Habitation(n = 56) 
    Rural 37 (66.1)
    Urban 19 (33.9)
Current smoker(n = 51)22 (43.1)
Body mass index(n = 57) 
    Overweight (25–29.9 kg/m2) 17 (29.8)
    Obese (≥30 kg/m2) 14 (24.6)
COPD
Lung function(n = 45) 
    FEV1, % predicted 57.5 ± 18.9
    FEV1/FVC 49.9 ± 13.4
GOLD stage*(n = 54) 
    1: mild (FEV1 ≥ 80% predicted) 5 (9.3)
    2: moderate (50% ≤ FEV1 < 80% predicted) 30 (55.5)
    3: severe (30% ≤ FEV1 < 50% predicted) 13 (24.1)
    4: very severe (FEV1 < 30% predicted) 6 (11.1)
GOLD stage, ABCD classification(n = 54) 
    A: low risk, less symptoms 2 (3.7)
    B: low risk, more symptoms 21 (38.9)
    C: high risk, less symptoms 3 (5.6)
    D: high risk, more symptoms 28 (51.9)
mMRC score (n = 57) 
    0 3 (5.3)
    1 13 (22.8)
    2 23 (40.3)
    3 14 (24.6)
    4 4 (7.0)
CAT score(n = 57)17.3 ± 7.5
    ≥1 exacerbations in previous year(n = 46)31 (67.4)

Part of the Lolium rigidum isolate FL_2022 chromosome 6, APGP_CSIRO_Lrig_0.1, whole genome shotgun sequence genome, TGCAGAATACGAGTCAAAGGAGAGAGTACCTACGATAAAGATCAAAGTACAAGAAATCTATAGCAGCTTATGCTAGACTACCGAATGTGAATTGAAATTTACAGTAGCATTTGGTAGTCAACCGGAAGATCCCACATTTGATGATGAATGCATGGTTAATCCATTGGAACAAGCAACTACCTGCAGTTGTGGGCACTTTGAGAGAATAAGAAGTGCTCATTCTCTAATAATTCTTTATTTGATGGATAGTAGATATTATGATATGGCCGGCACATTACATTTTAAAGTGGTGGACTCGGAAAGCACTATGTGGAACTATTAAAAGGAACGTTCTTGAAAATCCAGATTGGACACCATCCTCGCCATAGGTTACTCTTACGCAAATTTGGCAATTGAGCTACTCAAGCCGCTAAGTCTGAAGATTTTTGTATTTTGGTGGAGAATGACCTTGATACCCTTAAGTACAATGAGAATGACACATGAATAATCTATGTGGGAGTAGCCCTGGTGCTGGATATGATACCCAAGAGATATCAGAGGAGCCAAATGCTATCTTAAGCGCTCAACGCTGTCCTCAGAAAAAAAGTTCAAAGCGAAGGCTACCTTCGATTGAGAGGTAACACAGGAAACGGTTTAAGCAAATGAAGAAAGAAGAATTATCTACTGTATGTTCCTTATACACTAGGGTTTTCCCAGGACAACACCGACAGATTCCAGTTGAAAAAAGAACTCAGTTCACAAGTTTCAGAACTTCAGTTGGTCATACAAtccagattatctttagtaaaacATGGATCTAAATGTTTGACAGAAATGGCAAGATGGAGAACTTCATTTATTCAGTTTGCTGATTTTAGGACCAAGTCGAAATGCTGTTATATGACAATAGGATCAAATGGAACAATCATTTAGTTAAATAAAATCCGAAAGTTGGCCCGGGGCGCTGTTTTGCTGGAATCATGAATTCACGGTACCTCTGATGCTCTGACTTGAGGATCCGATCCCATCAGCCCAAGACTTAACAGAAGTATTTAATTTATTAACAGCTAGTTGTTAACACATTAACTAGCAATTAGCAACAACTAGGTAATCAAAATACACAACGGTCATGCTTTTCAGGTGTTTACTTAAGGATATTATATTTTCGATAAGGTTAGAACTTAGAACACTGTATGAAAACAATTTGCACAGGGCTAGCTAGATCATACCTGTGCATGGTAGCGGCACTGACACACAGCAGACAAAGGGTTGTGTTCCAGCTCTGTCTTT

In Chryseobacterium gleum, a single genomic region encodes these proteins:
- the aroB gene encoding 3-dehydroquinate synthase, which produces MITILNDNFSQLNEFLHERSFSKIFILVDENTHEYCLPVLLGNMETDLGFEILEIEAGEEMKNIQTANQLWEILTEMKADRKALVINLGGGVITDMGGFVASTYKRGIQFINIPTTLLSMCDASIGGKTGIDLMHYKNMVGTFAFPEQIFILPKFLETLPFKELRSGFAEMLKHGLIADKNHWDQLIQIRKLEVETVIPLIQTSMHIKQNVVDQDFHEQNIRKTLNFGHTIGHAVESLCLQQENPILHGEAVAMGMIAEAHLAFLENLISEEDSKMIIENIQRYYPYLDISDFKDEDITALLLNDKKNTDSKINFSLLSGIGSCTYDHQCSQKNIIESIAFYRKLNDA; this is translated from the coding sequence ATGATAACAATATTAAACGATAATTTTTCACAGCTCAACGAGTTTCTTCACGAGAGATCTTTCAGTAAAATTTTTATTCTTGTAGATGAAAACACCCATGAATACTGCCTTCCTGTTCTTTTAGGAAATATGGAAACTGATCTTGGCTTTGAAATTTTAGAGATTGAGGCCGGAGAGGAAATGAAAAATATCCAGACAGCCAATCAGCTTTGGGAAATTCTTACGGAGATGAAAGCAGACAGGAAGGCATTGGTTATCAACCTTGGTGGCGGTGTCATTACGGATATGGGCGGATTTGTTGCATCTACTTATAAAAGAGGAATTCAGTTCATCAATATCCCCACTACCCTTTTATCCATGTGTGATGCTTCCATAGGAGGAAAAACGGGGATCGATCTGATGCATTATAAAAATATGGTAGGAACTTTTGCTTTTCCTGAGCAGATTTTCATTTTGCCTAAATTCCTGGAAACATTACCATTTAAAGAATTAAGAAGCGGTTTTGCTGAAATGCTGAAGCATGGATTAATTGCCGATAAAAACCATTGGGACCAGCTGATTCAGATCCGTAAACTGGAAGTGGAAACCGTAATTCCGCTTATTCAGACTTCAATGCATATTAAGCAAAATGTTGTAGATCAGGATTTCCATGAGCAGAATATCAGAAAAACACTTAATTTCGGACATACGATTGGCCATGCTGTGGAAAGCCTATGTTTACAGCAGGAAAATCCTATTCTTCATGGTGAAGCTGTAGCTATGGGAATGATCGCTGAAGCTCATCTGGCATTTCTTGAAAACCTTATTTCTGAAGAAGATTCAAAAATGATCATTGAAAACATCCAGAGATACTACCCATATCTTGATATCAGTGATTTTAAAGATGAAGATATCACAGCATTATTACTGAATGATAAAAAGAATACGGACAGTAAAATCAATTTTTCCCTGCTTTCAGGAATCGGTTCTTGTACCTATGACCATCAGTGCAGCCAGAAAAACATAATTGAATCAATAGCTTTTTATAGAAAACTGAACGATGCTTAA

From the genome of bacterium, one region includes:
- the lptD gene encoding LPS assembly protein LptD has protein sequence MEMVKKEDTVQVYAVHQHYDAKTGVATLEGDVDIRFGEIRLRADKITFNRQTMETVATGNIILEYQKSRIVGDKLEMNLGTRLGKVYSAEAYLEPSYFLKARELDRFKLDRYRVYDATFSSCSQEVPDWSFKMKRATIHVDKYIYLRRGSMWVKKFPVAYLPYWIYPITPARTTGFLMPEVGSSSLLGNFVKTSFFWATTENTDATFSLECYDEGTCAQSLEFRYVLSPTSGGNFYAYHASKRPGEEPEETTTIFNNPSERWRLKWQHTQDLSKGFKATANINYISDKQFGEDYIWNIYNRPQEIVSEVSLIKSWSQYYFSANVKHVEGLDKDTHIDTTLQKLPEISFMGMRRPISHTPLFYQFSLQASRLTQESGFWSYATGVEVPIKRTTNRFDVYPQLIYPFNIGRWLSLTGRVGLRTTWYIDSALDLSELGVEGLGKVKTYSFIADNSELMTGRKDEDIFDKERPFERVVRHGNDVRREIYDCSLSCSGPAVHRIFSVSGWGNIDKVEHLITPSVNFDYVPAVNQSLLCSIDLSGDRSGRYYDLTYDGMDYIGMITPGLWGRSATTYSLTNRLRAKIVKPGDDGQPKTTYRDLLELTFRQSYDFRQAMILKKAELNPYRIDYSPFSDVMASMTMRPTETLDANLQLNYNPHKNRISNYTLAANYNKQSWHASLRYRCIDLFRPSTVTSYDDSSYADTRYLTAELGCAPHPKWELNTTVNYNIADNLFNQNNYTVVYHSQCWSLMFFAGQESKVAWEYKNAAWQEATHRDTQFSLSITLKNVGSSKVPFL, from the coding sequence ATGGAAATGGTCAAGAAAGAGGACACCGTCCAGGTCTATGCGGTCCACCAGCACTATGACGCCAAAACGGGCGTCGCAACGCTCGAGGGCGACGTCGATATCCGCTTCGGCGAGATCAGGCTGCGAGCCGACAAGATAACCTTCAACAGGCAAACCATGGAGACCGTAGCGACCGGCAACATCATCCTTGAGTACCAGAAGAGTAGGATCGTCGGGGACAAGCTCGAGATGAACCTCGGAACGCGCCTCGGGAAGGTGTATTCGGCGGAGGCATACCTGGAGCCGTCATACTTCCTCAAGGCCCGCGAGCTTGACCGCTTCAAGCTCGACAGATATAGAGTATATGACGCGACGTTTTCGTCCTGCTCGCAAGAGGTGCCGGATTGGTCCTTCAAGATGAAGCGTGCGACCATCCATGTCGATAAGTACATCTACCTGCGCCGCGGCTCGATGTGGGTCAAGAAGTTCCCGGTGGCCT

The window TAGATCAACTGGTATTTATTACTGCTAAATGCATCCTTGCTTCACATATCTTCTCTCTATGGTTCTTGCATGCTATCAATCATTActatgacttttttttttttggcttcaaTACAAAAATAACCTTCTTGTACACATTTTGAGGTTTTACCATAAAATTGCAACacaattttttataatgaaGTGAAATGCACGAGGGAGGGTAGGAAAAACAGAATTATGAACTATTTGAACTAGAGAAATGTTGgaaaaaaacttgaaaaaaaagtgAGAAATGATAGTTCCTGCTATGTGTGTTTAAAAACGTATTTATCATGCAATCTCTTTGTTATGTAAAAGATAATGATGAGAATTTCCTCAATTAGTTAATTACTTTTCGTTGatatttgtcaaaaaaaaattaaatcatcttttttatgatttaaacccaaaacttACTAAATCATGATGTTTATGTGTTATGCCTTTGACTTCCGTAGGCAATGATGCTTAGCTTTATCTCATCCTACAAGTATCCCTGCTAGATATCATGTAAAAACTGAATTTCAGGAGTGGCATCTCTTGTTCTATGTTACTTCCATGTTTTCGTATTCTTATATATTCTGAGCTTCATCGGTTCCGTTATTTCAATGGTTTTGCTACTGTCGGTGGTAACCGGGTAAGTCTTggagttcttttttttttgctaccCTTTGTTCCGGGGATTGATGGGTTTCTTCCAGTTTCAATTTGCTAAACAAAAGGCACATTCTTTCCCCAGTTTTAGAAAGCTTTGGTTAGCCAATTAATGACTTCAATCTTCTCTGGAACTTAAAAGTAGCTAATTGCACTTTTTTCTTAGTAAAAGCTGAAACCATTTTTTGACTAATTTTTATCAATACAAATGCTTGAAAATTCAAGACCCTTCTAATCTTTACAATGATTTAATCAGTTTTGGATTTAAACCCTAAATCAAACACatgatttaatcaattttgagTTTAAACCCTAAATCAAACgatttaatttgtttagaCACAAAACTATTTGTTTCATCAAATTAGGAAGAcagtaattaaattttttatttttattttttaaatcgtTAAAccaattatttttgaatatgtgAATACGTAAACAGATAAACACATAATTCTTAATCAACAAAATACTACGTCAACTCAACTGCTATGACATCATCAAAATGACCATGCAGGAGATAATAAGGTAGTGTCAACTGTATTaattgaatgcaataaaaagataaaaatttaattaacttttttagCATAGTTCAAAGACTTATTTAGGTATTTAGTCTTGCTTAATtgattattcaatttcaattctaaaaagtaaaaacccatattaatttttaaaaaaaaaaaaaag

≥1 hospitalizations in previous year(n = 56)24 (42.9)
Respiratory treatments(n = 50) 
    Short-acting β2 agonist 22(44)
    Short-acting anticholinergic 4(8)
    Long-acting β2 agonist 15(30)
    Long-acting anticholinergic 38(76)
    Combined long-acting β2 agonist and inhaled corticosteroids 26(52)
    Inhaled corticosteroids 3(6)

CAT = COPD Assessment Test; FEV = forced expiratory volume; FEV1 = forced expiratory volume in 1 second; FVC = forced vital capacity; mMRC=modified Medical Research Council.
Data are presented as mean ± SD or n (%).
* From lung function tests.
† From lung function tests, number of exacerbations (past 12 months), CAT score and mMRC score.
‡ mMRC scale is divided into five categories: 0 = breathless with strenuous exercise, 1 = short of breath when hurrying on level ground or walking up a slight hill, 2 = walks slower than people of the same age because of breathlessness, or has to stop for breath when walking at own pace, 3 = has to stop for breath after walking about 100 yards or after a few minutes, 4 = too breathless to leave the house or breathless while dressing.